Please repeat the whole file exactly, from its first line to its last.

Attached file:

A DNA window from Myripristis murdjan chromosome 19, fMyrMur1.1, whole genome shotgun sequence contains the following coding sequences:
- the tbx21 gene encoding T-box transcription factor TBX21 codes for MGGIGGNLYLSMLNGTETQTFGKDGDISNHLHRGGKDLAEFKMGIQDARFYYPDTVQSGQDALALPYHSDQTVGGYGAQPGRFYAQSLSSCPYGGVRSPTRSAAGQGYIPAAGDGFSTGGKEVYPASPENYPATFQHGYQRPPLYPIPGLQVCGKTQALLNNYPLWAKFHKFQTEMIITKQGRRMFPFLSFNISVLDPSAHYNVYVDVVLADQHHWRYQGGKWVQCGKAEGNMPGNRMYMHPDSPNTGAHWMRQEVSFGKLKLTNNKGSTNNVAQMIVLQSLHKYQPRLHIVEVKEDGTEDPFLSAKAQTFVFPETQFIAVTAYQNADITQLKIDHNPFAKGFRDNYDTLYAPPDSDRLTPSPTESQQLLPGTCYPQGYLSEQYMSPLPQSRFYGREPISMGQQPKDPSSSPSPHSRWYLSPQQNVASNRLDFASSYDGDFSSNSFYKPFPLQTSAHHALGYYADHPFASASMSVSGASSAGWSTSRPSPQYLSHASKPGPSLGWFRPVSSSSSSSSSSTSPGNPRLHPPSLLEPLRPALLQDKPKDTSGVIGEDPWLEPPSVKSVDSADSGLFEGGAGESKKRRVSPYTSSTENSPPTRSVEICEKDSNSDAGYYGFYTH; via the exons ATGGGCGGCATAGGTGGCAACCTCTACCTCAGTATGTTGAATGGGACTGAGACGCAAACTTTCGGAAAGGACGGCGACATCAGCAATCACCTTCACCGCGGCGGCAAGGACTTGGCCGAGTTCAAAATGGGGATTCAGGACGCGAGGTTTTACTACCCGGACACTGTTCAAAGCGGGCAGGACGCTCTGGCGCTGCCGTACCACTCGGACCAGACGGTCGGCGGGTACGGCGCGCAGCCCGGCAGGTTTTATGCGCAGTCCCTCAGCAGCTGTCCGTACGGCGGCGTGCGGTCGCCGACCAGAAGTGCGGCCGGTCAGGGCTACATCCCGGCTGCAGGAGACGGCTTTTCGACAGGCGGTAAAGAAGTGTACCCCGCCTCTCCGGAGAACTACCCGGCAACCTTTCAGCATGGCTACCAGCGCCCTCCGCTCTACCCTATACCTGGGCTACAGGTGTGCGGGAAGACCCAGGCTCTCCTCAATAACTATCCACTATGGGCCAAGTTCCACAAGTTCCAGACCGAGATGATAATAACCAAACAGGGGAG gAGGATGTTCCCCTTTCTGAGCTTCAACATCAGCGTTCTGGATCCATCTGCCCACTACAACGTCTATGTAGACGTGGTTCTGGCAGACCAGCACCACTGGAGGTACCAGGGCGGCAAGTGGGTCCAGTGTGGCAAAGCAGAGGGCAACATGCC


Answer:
A DNA window from Myripristis murdjan chromosome 19, fMyrMur1.1, whole genome shotgun sequence contains the following coding sequences:
- the tbx21 gene encoding T-box transcription factor TBX21 codes for MGGIGGNLYLSMLNGTETQTFGKDGDISNHLHRGGKDLAEFKMGIQDARFYYPDTVQSGQDALALPYHSDQTVGGYGAQPGRFYAQSLSSCPYGGVRSPTRSAAGQGYIPAAGDGFSTGGKEVYPASPENYPATFQHGYQRPPLYPIPGLQVCGKTQALLNNYPLWAKFHKFQTEMIITKQGRRMFPFLSFNISVLDPSAHYNVYVDVVLADQHHWRYQGGKWVQCGKAEGNMPGNRMYMHPDSPNTGAHWMRQEVSFGKLKLTNNKGSTNNVAQMIVLQSLHKYQPRLHIVEVKEDGTEDPFLSAKAQTFVFPETQFIAVTAYQNADITQLKIDHNPFAKGFRDNYDTLYAPPDSDRLTPSPTESQQLLPGTCYPQGYLSEQYMSPLPQSRFYGREPISMGQQPKDPSSSPSPHSRWYLSPQQNVASNRLDFASSYDGDFSSNSFYKPFPLQTSAHHALGYYADHPFASASMSVSGASSAGWSTSRPSPQYLSHASKPGPSLGWFRPVSSSSSSSSSSTSPGNPRLHPPSLLEPLRPALLQDKPKDTSGVIGEDPWLEPPSVKSVDSADSGLFEGGAGESKKRRVSPYTSSTENSPPTRSVEICEKDSNSDAGYYGFYTH; via the exons ATGGGCGGCATAGGTGGCAACCTCTACCTCAGTATGTTGAATGGGACTGAGACGCAAACTTTCGGAAAGGACGGCGACATCAGCAATCACCTTCACCGCGGCGGCAAGGACTTGGCCGAGTTCAAAATGGGGATTCAGGACGCGAGGTTTTACTACCCGGACACTGTTCAAAGCGGGCAGGACGCTCTGGCGCTGCCGTACCACTCGGACCAGACGGTCGGCGGGTACGGCGCGCAGCCCGGCAGGTTTTATGCGCAGTCCCTCAGCAGCTGTCCGTACGGCGGCGTGCGGTCGCCGACCAGAAGTGCGGCCGGTCAGGGCTACATCCCGGCTGCAGGAGACGGCTTTTCGACAGGCGGTAAAGAAGTGTACCCCGCCTCTCCGGAGAACTACCCGGCAACCTTTCAGCATGGCTACCAGCGCCCTCCGCTCTACCCTATACCTGGGCTACAGGTGTGCGGGAAGACCCAGGCTCTCCTCAATAACTATCCACTATGGGCCAAGTTCCACAAGTTCCAGACCGAGATGATAATAACCAAACAGGGGAG gAGGATGTTCCCCTTTCTGAGCTTCAACATCAGCGTTCTGGATCCATCTGCCCACTACAACGTCTATGTAGACGTGGTTCTGGCAGACCAGCACCACTGGAGGTACCAGGGCGGCAAGTGGGTCCAGTGTGGCAAAGCAGAGGGCAACATGCC